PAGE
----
Parrot refuge gets $55,000 grant

 Wendy Huntbatch has had to come up with some innovative ways to raise money — such as selling paintings by parrots — to keep the doors open at the parrot refuge. - News file photo
Wendy Huntbatch has had to come up with some innovative ways to raise money — such as selling paintings by parrots — to keep the doors open at the parrot refuge.
— image credit: News file photo

For quite some time now, a peek into the bank account at the World Parrot Refuge usually made Wendy Huntbatch’s eyes go wide — and not in a good way.

Deprived of their provincial gaming grant, the Coombs facility has been struggling just to keep their doors open, their birds fed and their electricity bill paid.

That all changed this week though, when Huntbatch, the owner of the parrot refuge, took a look at the bank balance. This time, her eyes also went wide, but in a very good way indeed.

“I was looking to see how much money I had in the bank account and it was like, Oh my god!” she said. “I was so excited.”

The cause for that excitement was $55,000 from a provincial gaming grant that appeared in the account Thursday.

“I applied for an educational grant, because we really are an educational facility,” she said. “I applied under that heading because there was nothing available under environment, which is where they put animal groups.”

Although Victoria’s purse strings have loosened for gaming grants lately, Huntbatch was unsure if her application would get a green light or if she would have to continue to struggle to pay the bills.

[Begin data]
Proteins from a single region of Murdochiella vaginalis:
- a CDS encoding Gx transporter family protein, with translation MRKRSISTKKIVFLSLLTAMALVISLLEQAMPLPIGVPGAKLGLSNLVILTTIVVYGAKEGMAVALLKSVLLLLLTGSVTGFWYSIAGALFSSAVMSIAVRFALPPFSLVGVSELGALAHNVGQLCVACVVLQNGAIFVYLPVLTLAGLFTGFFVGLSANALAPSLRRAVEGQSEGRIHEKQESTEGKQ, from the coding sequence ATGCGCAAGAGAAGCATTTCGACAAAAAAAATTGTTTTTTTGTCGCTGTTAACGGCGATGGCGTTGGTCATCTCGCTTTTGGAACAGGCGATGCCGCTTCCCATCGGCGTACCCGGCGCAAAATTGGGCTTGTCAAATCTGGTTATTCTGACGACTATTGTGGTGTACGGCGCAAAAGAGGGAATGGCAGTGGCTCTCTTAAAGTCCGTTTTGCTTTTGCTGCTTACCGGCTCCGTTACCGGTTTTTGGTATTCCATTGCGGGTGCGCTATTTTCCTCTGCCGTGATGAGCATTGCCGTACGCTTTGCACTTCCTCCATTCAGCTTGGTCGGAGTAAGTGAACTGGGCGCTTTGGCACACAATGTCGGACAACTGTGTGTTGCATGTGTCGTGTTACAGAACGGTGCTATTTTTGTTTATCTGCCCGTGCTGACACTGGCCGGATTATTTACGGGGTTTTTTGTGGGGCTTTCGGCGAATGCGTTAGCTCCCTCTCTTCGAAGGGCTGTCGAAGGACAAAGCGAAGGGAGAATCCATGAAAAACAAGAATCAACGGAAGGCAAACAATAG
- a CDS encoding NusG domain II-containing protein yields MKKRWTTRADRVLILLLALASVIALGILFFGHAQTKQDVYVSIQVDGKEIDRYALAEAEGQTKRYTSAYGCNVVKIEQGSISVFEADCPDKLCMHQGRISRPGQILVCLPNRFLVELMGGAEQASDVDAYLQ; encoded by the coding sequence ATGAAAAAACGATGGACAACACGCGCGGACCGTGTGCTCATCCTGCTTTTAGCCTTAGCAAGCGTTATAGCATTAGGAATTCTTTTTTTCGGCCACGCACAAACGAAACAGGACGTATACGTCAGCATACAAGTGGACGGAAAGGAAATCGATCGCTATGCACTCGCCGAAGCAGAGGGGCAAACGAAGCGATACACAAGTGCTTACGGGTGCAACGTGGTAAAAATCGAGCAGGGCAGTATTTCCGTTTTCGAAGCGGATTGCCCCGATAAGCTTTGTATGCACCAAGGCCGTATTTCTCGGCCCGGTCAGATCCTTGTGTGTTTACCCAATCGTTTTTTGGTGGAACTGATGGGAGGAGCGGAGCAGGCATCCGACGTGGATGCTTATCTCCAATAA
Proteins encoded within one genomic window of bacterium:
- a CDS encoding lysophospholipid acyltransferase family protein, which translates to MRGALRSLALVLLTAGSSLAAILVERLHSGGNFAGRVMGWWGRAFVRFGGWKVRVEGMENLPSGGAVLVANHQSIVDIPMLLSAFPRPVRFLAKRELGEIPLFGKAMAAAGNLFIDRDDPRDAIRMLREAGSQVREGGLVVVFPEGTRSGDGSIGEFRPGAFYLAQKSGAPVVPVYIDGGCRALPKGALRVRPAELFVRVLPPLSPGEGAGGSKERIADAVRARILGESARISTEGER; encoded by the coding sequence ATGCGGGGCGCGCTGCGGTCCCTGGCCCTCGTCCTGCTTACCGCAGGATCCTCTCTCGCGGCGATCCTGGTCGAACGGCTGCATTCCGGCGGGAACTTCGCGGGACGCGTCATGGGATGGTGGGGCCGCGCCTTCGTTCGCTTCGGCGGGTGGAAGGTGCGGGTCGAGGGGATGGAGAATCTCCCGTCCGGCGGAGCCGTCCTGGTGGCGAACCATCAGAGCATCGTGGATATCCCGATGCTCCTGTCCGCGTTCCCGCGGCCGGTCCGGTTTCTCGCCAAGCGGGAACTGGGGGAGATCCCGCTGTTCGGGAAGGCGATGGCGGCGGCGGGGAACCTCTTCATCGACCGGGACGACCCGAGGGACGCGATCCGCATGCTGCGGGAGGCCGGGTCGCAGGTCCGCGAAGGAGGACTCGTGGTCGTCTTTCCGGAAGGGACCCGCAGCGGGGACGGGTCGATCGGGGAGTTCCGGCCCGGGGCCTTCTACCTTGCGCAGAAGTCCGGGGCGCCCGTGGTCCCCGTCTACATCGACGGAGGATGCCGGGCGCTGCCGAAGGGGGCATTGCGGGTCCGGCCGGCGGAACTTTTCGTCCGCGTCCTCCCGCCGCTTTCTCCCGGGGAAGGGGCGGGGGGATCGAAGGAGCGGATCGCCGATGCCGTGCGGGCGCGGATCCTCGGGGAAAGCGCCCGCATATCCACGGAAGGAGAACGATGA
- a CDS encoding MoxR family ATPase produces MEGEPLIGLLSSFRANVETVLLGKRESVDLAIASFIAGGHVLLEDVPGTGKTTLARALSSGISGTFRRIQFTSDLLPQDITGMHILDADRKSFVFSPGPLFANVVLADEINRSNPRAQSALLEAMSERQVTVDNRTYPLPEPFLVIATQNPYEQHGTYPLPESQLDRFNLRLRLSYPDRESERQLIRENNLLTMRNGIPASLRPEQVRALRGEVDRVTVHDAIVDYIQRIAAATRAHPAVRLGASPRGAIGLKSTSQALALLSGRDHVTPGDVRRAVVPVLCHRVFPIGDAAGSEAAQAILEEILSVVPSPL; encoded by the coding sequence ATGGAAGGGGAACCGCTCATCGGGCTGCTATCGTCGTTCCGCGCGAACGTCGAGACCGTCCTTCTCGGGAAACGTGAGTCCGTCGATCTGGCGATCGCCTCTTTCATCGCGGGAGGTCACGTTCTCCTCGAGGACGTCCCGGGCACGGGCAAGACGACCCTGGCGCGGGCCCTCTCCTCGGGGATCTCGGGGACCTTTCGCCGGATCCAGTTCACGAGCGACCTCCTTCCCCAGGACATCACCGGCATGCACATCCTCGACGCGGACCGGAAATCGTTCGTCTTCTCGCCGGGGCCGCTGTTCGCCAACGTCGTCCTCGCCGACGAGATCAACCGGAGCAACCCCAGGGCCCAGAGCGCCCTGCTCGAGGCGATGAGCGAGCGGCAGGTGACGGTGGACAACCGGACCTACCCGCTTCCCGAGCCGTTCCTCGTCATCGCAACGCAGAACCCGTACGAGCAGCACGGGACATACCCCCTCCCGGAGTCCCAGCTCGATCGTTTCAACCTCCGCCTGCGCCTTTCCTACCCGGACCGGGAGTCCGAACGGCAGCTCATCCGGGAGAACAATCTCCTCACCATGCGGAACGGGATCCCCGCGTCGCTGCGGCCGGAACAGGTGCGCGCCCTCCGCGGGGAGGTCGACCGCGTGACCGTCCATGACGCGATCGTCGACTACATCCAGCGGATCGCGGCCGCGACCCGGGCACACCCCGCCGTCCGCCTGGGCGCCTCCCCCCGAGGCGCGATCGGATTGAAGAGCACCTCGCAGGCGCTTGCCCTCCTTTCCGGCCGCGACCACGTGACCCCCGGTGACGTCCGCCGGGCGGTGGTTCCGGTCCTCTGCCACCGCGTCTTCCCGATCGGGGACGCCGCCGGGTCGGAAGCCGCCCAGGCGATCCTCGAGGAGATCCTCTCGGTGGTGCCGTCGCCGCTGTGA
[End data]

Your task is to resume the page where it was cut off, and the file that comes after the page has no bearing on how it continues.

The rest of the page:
“In my stupor of chemotherapy, I did what I thought was a workable application and I guess it was,” she said.

The cash infusion, she said, will allow the refuge to continue operating, Huntbatch said, and while the facility still faces challenges, she now has some room in which to create some momentum and get back on track.

“I’ll use it for payroll,” she said. “We employ 17 people here and this will look after us for about three months, which is great.”

That’s not to say the refuge won’t need continued support from the community during that time, she said. Besides making payroll, there are some other significant costs that need to be taken care of.

“Our hydro bill alone was $2,800 this month,” she said.

Huntbatch said she is still selling parrot-generated art and has some other ideas to raise money — and more energy with which to carry them out.

“When you have some running space you can start to get some momentum going,” she said.

The parrot refuge houses about 800 birds, with 15 new additions already this year.


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